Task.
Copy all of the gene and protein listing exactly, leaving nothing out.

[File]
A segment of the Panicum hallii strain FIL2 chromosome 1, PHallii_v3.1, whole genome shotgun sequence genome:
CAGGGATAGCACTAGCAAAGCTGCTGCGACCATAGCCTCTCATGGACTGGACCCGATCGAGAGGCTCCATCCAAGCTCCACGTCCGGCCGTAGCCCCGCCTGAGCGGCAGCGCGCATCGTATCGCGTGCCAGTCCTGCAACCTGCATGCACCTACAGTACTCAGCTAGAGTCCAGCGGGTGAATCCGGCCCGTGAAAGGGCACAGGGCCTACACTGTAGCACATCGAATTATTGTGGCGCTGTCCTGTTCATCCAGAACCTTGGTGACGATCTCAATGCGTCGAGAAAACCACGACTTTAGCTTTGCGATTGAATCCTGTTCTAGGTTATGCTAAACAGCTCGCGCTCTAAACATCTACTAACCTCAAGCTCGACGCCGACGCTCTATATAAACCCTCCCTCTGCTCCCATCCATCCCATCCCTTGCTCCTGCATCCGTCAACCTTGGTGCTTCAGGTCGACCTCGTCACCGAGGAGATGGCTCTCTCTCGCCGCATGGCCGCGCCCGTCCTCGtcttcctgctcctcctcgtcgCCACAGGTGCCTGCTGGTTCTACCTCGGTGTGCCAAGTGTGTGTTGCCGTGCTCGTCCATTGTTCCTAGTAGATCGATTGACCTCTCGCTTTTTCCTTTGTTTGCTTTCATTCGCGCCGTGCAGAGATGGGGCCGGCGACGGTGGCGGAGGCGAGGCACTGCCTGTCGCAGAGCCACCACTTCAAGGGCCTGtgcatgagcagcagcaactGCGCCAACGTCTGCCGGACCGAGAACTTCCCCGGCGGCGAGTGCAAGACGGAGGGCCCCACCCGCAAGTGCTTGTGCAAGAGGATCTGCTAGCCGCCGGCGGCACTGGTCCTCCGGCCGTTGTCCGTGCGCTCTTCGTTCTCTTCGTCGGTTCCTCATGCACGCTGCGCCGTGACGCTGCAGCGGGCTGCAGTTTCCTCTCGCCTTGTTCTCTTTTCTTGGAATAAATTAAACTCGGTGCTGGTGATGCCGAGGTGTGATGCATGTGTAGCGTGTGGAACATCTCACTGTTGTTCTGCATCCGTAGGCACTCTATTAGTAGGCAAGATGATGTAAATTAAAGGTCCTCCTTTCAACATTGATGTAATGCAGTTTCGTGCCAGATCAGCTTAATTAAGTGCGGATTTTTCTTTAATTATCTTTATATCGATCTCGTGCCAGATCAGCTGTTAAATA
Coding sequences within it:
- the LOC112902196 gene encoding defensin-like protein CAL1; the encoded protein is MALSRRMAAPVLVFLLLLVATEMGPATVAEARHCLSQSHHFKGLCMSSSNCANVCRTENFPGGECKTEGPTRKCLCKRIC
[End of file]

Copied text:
A segment of the Panicum hallii strain FIL2 chromosome 1, PHallii_v3.1, whole genome shotgun sequence genome:
CAGGGATAGCACTAGCAAAGCTGCTGCGACCATAGCCTCTCATGGACTGGACCCGATCGAGAGGCTCCATCCAAGCTCCACGTCCGGCCGTAGCCCCGCCTGAGCGGCAGCGCGCATCGTATCGCGTGCCAGTCCTGCAACCTGCATGCACCTACAGTACTCAGCTAGAGTCCAGCGGGTGAATCCGGCCCGTGAAAGGGCACAGGGCCTACACTGTAGCACATCGAATTATTGTGGCGCTGTCCTGTTCATCCAGAACCTTGGTGACGATCTCAATGCGTCGAGAAAACCACGACTTTAGCTTTGCGATTGAATCCTGTTCTAGGTTATGCTAAACAGCTCGCGCTCTAAACATCTACTAACCTCAAGCTCGACGCCGACGCTCTATATAAACCCTCCCTCTGCTCCCATCCATCCCATCCCTTGCTCCTGCATCCGTCAACCTTGGTGCTTCAGGTCGACCTCGTCACCGAGGAGATGGCTCTCTCTCGCCGCATGGCCGCGCCCGTCCTCGtcttcctgctcctcctcgtcgCCACAGGTGCCTGCTGGTTCTACCTCGGTGTGCCAAGTGTGTGTTGCCGTGCTCGTCCATTGTTCCTAGTAGATCGATTGACCTCTCGCTTTTTCCTTTGTTTGCTTTCATTCGCGCCGTGCAGAGATGGGGCCGGCGACGGTGGCGGAGGCGAGGCACTGCCTGTCGCAGAGCCACCACTTCAAGGGCCTGtgcatgagcagcagcaactGCGCCAACGTCTGCCGGACCGAGAACTTCCCCGGCGGCGAGTGCAAGACGGAGGGCCCCACCCGCAAGTGCTTGTGCAAGAGGATCTGCTAGCCGCCGGCGGCACTGGTCCTCCGGCCGTTGTCCGTGCGCTCTTCGTTCTCTTCGTCGGTTCCTCATGCACGCTGCGCCGTGACGCTGCAGCGGGCTGCAGTTTCCTCTCGCCTTGTTCTCTTTTCTTGGAATAAATTAAACTCGGTGCTGGTGATGCCGAGGTGTGATGCATGTGTAGCGTGTGGAACATCTCACTGTTGTTCTGCATCCGTAGGCACTCTATTAGTAGGCAAGATGATGTAAATTAAAGGTCCTCCTTTCAACATTGATGTAATGCAGTTTCGTGCCAGATCAGCTTAATTAAGTGCGGATTTTTCTTTAATTATCTTTATATCGATCTCGTGCCAGATCAGCTGTTAAATA
Coding sequences within it:
- the LOC112902196 gene encoding defensin-like protein CAL1; the encoded protein is MALSRRMAAPVLVFLLLLVATEMGPATVAEARHCLSQSHHFKGLCMSSSNCANVCRTENFPGGECKTEGPTRKCLCKRIC